The best performing sectors in December were Energy (+6.4%), Materials (+6.2%) and Telecommunications (+5.5%), finally reversing its recent run of poor results. Worst performing sectors in the month were Utilities (-4.5% and Industrial (-1.2%). For the year, Consumer Staples, Healthcare, Information Technology and Materials all posted returns above 20%. However, the overall market was held back by the poor performance of Telecommunications (-21.3%) and the lacklustre performance of Financials (+5.0%).
The MSCI World ex Australia index returned 1.1% in December following November’s 1.6% increase. Over the past 12 months, developed market global equities have returned 19.4% before taking into effect the impact of currency. Emerging markets posted a strong 2.6% in December and returned 31.0% in 2017. This strength largely reflected share market performance in Brazil (+26.8%) and India (+30%) while Russia returned a scant 1% for the year.
The S&P500 increased by 1.1% in December, with positive momentum continuing despite the US Federal Reserve increasing the fed funds rate at its December meeting. The US market returned a stellar 21.8% in 2017. European markets again faltered in December, falling 1.0% after November’s 2% decline. All major markets posted negative returns with Italy (-2.3%) hardest hit due to renewed election speculation and. Germany (-0.8%) and France (-1.1%) also suffering declines. The weak end to the year meant that 2017 returns were pared back but still managed a robust 13.4% return.
Asian markets continued their recent trend of mixed results with the Shanghai Composite down 0.3% in December while Hong Kong’s Hang Seng (+2.5%) again posted a robust result. However, Singapore’s Straits Times Index (-0.9%) was unable to match Hong Kong’s positive tone. Japan’s Nikkei Index increased 0.2% in the month and 19.1% in 2017 due largely to a surge late in the year following the re-election of the Abe government.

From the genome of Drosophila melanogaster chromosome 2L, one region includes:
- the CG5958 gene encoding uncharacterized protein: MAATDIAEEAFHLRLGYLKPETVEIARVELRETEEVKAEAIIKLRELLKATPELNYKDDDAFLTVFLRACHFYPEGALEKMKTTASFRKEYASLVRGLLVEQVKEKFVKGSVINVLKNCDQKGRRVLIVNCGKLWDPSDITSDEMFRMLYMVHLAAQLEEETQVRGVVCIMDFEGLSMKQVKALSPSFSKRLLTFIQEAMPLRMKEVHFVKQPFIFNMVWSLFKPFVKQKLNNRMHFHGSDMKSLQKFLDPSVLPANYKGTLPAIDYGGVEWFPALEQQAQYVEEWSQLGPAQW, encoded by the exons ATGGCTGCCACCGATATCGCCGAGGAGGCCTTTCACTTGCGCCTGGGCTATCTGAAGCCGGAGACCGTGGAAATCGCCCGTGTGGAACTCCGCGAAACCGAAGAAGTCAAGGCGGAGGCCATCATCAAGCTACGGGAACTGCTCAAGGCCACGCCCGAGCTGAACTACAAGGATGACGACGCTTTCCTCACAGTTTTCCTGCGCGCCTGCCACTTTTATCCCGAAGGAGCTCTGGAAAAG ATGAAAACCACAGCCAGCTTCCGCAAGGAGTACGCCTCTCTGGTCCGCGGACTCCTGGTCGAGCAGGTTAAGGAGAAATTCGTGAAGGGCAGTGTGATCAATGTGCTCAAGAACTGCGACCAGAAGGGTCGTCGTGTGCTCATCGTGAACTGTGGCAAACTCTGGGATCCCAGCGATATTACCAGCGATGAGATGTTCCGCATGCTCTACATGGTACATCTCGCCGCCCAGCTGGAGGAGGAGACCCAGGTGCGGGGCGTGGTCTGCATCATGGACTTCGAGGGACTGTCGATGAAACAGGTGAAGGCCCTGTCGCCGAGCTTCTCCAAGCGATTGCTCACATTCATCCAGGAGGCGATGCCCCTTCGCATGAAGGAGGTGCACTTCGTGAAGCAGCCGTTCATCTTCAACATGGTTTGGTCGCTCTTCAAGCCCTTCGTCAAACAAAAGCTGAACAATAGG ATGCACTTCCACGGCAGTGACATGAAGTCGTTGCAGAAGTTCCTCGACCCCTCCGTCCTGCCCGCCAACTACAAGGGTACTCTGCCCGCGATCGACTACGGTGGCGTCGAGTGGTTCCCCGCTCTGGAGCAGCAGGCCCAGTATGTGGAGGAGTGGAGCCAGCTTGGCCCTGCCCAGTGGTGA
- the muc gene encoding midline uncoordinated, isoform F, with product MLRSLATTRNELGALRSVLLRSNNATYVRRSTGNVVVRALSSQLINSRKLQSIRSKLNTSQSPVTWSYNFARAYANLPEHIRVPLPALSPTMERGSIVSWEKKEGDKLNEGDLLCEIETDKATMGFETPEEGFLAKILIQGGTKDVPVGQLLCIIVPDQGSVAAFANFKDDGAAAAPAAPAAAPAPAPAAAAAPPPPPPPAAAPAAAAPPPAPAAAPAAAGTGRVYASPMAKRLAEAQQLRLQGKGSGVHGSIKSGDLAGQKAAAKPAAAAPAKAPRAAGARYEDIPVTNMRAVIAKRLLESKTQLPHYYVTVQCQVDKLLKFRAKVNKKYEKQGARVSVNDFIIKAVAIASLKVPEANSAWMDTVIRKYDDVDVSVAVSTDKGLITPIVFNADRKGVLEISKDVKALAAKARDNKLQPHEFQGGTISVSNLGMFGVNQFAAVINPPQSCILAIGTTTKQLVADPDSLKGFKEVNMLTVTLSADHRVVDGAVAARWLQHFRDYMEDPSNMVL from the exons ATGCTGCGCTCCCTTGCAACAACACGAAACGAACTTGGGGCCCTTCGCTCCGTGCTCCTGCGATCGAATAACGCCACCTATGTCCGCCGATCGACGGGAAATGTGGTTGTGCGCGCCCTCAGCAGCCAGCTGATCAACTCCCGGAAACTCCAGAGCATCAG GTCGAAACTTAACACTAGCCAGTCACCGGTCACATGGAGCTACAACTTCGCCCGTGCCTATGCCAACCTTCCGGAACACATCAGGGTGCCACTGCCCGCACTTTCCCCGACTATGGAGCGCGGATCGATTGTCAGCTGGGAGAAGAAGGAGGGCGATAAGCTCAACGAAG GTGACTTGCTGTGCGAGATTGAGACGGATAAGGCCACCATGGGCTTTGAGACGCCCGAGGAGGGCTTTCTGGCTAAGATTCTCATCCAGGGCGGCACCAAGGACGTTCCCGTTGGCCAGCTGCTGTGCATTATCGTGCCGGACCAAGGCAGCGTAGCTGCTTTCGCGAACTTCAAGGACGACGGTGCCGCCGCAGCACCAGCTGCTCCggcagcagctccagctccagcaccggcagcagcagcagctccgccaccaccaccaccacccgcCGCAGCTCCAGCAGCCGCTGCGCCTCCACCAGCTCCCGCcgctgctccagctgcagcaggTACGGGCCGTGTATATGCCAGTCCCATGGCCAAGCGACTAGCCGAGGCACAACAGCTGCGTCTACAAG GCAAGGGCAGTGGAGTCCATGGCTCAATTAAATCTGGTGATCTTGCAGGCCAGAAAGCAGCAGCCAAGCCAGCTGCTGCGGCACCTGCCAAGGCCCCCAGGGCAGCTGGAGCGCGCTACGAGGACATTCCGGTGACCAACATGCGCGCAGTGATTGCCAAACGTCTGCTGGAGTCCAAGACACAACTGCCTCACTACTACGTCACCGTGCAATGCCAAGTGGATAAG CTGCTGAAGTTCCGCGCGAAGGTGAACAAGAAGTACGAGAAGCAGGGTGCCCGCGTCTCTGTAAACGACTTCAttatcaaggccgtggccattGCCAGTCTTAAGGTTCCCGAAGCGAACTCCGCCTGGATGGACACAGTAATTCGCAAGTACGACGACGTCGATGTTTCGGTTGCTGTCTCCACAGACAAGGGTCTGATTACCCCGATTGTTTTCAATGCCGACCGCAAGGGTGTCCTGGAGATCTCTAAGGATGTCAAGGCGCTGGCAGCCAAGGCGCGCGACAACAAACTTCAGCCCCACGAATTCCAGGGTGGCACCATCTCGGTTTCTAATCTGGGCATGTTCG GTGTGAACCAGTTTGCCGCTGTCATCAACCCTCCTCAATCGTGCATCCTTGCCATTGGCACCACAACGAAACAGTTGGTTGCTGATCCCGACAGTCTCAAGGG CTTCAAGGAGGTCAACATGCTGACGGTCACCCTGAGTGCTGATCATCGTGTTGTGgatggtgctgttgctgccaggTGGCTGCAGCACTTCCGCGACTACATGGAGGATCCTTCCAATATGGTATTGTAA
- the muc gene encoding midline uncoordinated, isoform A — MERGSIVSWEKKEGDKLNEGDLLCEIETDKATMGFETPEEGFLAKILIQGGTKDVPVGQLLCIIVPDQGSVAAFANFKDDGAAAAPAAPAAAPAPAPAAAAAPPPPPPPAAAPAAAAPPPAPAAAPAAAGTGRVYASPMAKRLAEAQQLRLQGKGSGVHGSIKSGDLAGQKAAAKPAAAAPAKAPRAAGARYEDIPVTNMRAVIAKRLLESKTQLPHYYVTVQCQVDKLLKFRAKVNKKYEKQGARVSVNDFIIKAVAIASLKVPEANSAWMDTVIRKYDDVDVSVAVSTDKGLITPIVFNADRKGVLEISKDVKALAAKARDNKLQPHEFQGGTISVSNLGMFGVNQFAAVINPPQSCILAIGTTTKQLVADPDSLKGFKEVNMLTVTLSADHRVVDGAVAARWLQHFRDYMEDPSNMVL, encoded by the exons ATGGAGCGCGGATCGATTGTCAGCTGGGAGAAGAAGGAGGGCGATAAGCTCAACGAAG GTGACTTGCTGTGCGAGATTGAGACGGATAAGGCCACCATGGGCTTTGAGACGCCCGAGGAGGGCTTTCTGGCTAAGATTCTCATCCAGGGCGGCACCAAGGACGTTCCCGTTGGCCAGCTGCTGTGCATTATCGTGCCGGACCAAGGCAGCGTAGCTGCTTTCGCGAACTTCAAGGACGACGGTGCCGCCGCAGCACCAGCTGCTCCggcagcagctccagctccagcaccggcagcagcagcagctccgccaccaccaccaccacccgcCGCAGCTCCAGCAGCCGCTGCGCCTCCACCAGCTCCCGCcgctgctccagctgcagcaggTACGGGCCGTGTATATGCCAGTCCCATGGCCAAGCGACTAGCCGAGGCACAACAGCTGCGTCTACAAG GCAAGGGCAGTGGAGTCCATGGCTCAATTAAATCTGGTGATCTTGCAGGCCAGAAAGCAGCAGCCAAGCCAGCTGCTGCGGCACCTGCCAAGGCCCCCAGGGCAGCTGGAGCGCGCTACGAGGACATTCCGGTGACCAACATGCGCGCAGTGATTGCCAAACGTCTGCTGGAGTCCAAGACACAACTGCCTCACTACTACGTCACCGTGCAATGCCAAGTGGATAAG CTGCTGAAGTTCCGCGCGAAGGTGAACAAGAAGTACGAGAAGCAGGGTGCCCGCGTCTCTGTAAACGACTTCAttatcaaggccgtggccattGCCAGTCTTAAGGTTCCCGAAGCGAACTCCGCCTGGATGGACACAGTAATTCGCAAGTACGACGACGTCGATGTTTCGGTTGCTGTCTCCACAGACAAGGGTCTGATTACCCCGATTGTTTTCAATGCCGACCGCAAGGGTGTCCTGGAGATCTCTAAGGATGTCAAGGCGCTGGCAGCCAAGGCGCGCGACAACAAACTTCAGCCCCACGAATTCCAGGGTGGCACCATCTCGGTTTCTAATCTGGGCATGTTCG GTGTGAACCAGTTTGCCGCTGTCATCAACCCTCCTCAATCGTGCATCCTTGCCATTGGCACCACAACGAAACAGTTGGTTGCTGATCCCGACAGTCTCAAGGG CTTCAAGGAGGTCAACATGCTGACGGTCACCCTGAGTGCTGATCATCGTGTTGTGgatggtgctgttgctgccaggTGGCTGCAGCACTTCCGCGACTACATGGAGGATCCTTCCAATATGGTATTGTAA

A more balanced view of the likelihood of monetary policy changes saw Australian bond yields retrace some of the fall seen in November. Australian 10-year government bond yields increased to 2.63% at the end of December from 2.5% a month earlier. As a result, the Bloomberg Composite Bond Index returned -0.5% in December. US yields were largely unchanged with few surprised by the Fed’s decision to increase official interest rates. Barclay’s Global Aggregate hedged in $A returned 0.2% in the month. Both Australian and global fixed interest markets returned 3.7% in 2017.
The S&P/ASX200 AREITs index returned 0.2% in December and 5.7% in 2017. AREITs have been buffeted by changing market conditions as investors assess the impact of Amazon’s entry into Australia and lacklustre retail spending.
Global REITs continued recent strong performance, posting a 1.2% return following November’s 2.3% rise. Over the past 12 months, global REITs (hedged) have returned 9.5%, outperforming their Australian counterparts.
The Australian dollar rose sharply in December to end the year at US$0.7804. The dollar’s recent rollercoaster has been largely due to commodity price volatility. Most major metals increased in price in December with Nickel (+15.0%), Copper (+7.0%) and Zinc (+5.0%) posting increases. Iron ore prices increased a further 8% to US$74 per tonne – a likely driver of the stronger $A. Oil prices also increased again with Brent Crude ending the year at US$66.6 per barrel.
Download the December Commentary PDF here.
Fortress Financial Solutions founder Chris Black is an award-winning financial planner based in Toowoomba who specialises in superannuation, investing, business succession, cash flow management, retirement planning and personal insurances (including life insurance, income protection, total permanent disability and trauma insurance).
Corporate Authorised Representative of Magnitude Group Pty Ltd ABN 54 086 266 202, AFSL 221557.
This market update was compiled by BTFG Research.